We take the last 20 miles at an easy pace, stopping for early lunch and to enjoy the scenery of the Columbia River. We see the Astoria bridge stretching in the distance. It's over 4 miles across, and it marks the last miles of our 2015 trip.
The bridge is the crux, with no shoulder, a steep hill, heavy traffic, strong winds, and distracting views, but we pass the Entering Oregon sign and descend to town, where we park the bikes and remove our cleats one last time.
We celebrate our success at another brewery, with more beer, more fish, and more chips.
Our 70 mile pace was just right. We were tired each day, with sore bums and stiff legs, but we weren't as completely drained as last year.
My fitness level made the riding easier too. I still had mild knee pain on the steep ascents, but nothing like the Big Sur hills in 2014. It was a hard ride, but my legs have recovered in only a couple days. Last year, it took quite a while before I wanted to even look at my bicycle.
After replacing Nate's wheel on Day 2, we had no further mechanical problems. It's amazing what proper equipment can do. There was a bit of noise in my crank, and a rather annoying squeak in Nate's drive train. It reminded me of a flock of parakeets, trapped inside a beach ball: a high pitched sing-song of confused and upset birds. Next year, I'll bring some chain lube, as Nate probably won't fix it before the next tour.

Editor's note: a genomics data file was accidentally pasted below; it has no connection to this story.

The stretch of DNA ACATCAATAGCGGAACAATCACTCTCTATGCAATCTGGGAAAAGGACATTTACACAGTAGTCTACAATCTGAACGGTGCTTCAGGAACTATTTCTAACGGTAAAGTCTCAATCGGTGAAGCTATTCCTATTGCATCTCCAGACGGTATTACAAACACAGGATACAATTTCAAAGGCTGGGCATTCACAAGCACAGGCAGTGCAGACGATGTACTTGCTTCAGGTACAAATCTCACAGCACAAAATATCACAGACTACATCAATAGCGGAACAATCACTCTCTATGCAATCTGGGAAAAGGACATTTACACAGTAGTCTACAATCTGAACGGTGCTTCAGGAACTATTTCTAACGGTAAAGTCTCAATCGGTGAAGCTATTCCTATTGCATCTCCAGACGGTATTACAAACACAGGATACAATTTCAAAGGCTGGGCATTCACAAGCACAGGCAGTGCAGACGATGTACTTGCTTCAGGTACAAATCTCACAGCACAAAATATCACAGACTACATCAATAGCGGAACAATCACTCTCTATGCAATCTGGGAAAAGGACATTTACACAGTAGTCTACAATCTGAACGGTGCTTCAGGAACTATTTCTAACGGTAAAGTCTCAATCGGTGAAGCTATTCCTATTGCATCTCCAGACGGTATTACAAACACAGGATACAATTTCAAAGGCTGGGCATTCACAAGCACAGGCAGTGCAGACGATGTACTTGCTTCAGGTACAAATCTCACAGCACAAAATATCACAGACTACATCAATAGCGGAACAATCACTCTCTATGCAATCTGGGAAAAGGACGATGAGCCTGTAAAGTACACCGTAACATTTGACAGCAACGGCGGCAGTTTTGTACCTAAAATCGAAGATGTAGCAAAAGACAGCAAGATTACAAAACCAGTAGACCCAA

Day 1: 70 miles, 5:18, 13.3 mph average, 3500' elevation gain.
Day 2: 70 miles, 5:01, 14.0 ave, 4500' gain.
Day 3: 78 miles, 5:59, 13.0 ave, 4600' gain.
Day 4: 86 miles, 6:13, 13.8 ave, 3600' gain.
Day 5: 44 miles, 2:56, 14.9 ave, 2300' gain.
Total: 348 miles, 25:25, 13.7 ave, 18,500' gain.